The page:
Yep!  It was Charles' birthday. And Abe Lincoln's and my kid sister too. So pretty easy to remember.  In times past we've had cake in the Herbarium but cake and a viral pandemic don't mix well.  And TPP gets  out all the Darwin books he owns just so students can see them.  Heck, it's getting so faculty don't own such things as books either.  Sadly books and journals used to be a measure of how good you were as a scholar.  Once a month a visit to a big library would help keep in touch with the literature and you would solicit reprint copies of really good papers by sending a postcard.  You would buy reprint copies to give away, now you just download a pdf copy.  As a graduate student at least you got mail with reprints.  Of course Charles wrote books, not a 8-10 page journal research article.  Well Happy  Birthday anyways, Chalres, you would not like how some things have changed.

Avoiding winter - the Big Tree

 Hey all, after last year's attempt to avoid winter failed (also in Texas), this year's trip managed to avoid a foot or so of snow, by going farther south.  So TPP found himself in Goose Island State Park, which features the largest live oak (Quercus virginiana).  It is truly a massive tree.  And then a few hundred feet away we spotted a couple of whooping cranes.  The tree has a sort of multiple trunks massed together for a circumference of nearly 40 feet.   The crown spreads some couple of hundred feet in all directions.   It has seen better days but is still an impressive tree (even if not very tall, only 44 feet).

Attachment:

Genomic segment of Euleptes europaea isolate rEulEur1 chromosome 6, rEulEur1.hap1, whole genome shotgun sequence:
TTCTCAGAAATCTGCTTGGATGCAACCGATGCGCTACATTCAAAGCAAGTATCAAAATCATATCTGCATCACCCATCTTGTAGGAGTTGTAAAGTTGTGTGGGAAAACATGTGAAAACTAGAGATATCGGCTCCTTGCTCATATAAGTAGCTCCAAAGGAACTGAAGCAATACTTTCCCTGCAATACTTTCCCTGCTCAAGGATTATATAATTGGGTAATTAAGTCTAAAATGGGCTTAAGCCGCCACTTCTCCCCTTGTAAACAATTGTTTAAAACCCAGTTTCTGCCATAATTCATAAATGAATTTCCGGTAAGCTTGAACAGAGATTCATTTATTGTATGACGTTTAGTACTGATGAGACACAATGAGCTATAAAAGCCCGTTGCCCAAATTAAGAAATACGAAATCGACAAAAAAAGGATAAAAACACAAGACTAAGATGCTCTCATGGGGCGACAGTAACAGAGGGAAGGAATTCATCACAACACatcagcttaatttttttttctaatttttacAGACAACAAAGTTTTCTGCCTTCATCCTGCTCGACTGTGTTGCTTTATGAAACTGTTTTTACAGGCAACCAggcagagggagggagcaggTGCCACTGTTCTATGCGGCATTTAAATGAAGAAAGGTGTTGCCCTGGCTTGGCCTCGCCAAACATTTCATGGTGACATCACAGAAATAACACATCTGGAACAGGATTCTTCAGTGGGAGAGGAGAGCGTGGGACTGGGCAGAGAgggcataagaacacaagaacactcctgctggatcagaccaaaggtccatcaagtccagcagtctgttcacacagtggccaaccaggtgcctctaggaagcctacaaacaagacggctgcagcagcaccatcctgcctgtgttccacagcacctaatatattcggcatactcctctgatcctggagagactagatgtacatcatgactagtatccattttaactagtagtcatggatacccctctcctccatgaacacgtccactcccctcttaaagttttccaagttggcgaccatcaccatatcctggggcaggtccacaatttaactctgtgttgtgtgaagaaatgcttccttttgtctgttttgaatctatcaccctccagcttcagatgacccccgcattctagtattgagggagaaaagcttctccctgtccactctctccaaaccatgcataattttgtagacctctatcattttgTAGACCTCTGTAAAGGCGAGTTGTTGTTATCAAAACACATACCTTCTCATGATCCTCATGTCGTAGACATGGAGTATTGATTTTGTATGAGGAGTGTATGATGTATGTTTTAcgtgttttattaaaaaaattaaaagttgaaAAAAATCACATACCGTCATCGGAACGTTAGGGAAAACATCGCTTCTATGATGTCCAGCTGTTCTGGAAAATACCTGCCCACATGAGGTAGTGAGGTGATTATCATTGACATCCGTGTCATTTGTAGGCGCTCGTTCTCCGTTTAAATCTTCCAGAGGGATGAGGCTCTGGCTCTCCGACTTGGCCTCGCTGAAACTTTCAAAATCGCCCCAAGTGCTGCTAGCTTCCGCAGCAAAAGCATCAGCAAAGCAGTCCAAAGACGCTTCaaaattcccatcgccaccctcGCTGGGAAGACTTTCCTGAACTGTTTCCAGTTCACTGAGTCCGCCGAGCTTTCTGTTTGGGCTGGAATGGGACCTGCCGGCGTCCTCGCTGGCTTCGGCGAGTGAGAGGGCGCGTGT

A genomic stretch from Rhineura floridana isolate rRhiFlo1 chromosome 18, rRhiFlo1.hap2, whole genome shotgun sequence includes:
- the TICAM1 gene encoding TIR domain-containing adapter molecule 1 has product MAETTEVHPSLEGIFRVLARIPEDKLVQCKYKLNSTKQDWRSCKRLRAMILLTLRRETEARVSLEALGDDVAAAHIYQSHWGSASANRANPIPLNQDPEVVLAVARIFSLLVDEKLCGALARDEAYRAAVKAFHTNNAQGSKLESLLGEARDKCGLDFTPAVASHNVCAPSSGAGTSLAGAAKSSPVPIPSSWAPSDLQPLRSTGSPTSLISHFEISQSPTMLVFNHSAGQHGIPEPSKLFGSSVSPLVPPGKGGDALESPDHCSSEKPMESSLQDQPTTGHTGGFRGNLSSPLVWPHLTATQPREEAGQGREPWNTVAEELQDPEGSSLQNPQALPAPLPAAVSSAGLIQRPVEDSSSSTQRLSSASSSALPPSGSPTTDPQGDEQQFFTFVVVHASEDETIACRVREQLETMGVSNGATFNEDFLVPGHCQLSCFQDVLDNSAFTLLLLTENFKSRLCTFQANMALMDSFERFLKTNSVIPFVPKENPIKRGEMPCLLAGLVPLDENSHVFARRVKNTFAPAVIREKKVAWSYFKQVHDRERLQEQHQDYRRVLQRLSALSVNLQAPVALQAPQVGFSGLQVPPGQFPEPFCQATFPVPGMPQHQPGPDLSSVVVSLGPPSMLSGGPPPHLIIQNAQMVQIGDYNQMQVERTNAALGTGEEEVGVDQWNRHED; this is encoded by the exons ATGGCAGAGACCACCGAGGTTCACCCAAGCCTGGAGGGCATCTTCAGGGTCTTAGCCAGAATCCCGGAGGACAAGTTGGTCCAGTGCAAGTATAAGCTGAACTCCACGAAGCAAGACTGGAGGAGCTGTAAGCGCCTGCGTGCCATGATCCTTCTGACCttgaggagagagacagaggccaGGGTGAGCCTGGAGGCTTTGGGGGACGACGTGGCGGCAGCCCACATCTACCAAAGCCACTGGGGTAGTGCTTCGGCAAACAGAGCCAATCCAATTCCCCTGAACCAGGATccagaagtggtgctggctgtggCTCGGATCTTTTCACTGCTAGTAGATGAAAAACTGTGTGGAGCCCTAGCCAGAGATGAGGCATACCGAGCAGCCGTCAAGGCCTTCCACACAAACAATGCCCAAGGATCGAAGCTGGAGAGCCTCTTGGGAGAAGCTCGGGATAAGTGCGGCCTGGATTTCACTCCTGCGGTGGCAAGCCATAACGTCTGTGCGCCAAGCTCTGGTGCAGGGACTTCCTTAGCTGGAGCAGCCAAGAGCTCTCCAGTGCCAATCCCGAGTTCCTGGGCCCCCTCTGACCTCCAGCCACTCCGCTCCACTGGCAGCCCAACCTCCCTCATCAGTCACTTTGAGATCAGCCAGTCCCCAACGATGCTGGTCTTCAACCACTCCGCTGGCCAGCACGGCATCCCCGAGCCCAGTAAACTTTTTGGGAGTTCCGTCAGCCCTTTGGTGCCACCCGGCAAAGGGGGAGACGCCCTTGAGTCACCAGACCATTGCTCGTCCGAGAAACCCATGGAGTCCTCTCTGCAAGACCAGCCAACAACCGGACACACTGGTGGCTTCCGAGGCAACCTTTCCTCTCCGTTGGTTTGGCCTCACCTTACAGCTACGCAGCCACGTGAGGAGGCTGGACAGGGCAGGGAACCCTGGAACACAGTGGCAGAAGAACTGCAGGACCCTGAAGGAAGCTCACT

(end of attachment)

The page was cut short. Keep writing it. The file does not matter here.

Friday 'fabulous Flower - Mock orange

 One of TPP's indoor plants has a tendency to be overlooked when it flowers.  In general, it is raised for foliage, and in warmer climates it is often used as a foundation planting particularly the variety with variegated leaves.  This is probably Pittosporum tobira, a common variety.  This tree is about 16" tall and has a trunk about 2" in diameter.  It has been trained as a bonsai tree for about 30 years.  

The flowers are about a half inch in diameter and they are highly fragrant with a mock orangish sort of scent, very sweet, thus the common name.  A small cluster of flowers appears in every whorl of leaves.  You smell the flowers as you come into the room. Too bad we don't have scratch and sniff monitor screens.